Clostridioides Difficile Infections | Hutchinson Regional Healthcare System

Clostridioides Difficile Infections

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Clostridioides difficile, also known as C. diff, is a bacterium that causes diarrhea and colitis. A 2015 CDC study found that it caused almost half a million infections among patients in the United States in a single year. An estimated 29,000 deaths are directly attributable to C. diff infections, making it a substantial cause of infectious disease death in the United States.

How Does HRMC Compare to State and National Levels for C. diff infections?

Standardized Infection Ratio (SIR)

The Standardized Infection Ratio (SIR) is a statistic used to track healthcare associated infections (HAIs) over time, at a national, state, or facility level. The SIR compares the actual number of HAIs at each hospital, to the predicted number of infections.

  • If the SIR is equal to 1 then the number of actual infections is the same as the number predicted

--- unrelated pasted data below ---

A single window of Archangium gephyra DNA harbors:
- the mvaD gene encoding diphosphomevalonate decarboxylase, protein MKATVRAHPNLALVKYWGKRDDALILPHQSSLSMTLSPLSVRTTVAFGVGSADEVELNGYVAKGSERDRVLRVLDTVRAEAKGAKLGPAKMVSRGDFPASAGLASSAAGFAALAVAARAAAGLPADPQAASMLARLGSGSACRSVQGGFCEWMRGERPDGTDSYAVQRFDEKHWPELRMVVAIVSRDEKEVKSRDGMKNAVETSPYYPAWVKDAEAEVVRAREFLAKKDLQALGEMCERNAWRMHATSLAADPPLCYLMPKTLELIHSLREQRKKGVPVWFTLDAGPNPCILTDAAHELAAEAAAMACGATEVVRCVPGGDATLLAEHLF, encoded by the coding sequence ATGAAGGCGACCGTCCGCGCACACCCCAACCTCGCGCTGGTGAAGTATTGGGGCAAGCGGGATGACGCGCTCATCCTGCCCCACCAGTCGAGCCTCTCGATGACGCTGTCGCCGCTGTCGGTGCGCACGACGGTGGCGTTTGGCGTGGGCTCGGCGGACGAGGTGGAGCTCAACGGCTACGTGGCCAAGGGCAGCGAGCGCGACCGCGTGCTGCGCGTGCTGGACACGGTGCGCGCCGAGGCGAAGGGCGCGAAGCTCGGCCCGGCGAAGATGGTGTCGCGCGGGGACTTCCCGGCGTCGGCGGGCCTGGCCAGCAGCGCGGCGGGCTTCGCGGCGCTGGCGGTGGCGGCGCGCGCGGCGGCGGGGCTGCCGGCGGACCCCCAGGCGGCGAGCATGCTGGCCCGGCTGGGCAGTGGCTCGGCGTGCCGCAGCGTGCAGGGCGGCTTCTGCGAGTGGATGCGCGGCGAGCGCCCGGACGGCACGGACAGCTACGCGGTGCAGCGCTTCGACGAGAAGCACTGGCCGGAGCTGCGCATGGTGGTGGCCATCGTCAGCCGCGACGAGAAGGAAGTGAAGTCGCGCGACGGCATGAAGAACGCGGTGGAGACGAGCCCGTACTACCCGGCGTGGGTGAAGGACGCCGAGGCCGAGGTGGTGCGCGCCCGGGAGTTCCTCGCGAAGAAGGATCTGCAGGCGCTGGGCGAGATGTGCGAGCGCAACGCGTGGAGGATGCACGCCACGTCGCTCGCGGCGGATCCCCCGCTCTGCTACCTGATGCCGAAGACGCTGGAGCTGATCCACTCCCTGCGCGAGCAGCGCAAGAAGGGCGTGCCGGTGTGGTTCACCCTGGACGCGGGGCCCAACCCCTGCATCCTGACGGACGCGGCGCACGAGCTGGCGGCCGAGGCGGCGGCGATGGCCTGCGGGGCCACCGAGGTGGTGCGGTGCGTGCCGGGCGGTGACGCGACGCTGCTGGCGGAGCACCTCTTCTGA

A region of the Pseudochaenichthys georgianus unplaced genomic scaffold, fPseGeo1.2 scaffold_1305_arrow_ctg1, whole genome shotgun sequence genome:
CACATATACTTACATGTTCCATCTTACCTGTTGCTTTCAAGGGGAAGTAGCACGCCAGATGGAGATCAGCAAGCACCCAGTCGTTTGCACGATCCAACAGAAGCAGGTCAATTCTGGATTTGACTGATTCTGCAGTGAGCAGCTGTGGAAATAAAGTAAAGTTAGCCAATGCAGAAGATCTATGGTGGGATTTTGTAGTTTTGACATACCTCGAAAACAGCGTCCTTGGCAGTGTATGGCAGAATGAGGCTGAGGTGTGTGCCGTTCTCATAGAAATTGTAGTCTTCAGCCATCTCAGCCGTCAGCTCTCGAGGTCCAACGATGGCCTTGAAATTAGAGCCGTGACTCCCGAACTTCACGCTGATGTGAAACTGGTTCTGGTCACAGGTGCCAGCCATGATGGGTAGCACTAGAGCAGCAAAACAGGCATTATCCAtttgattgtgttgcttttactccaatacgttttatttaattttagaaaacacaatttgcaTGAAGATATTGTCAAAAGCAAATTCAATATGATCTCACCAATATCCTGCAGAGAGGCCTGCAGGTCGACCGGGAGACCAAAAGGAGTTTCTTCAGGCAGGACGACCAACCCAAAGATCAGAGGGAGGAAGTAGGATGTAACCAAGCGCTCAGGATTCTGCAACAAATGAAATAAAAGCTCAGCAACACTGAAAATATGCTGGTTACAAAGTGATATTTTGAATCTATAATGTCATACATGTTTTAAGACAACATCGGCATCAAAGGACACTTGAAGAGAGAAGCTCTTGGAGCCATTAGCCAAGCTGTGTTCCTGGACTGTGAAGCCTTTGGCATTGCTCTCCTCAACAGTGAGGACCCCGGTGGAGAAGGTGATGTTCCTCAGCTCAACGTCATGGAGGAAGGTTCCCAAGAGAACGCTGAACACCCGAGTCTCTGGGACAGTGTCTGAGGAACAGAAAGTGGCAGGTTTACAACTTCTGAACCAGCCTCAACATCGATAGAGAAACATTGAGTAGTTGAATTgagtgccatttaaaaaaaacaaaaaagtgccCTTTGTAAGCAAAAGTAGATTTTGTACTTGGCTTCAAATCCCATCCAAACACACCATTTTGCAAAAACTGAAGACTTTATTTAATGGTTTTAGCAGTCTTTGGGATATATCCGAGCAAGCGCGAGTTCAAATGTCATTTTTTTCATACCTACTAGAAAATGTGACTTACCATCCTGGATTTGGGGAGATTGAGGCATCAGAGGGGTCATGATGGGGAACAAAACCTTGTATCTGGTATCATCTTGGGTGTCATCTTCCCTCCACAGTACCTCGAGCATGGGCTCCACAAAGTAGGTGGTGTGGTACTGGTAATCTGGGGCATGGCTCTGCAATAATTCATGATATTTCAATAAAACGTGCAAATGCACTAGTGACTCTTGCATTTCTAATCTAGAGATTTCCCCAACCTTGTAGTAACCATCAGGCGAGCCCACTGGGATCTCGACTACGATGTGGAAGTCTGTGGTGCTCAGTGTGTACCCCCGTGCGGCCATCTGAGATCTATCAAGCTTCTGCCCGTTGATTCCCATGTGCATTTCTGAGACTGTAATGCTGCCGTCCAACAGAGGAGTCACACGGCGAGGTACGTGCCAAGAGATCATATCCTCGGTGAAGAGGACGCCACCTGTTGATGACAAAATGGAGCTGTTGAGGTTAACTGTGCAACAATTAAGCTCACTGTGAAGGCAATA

• If the SIR is less than 1 then the number of actual infections is less than the number predicted
  • If the SIR is greater than 1 then the number of actual infections is greater than the number predicted

What are we doing to prevent C. Diff Infections?

To prevent C. diff infections, our doctors, nurses, and other health care providers:

  • Clean their hands with soap and water before and after caring for every patient with C. diff.
  • Carefully clean hospital rooms and medical equipment that have been used for patients with C. diff.
  • Utilize the Optimum-UV Enlight™ System as an extra layer of disinfection
  • Use these precautions to prevent C. diff from spreading to other patients:
    • Patients with C. diff are given their own room or share a room with someone who also has C. diff.
    • Health care providers put on gloves and wear a gown while taking care of patients with C. diff.

Resources: https://www.cdc.gov/cdiff/what-is.html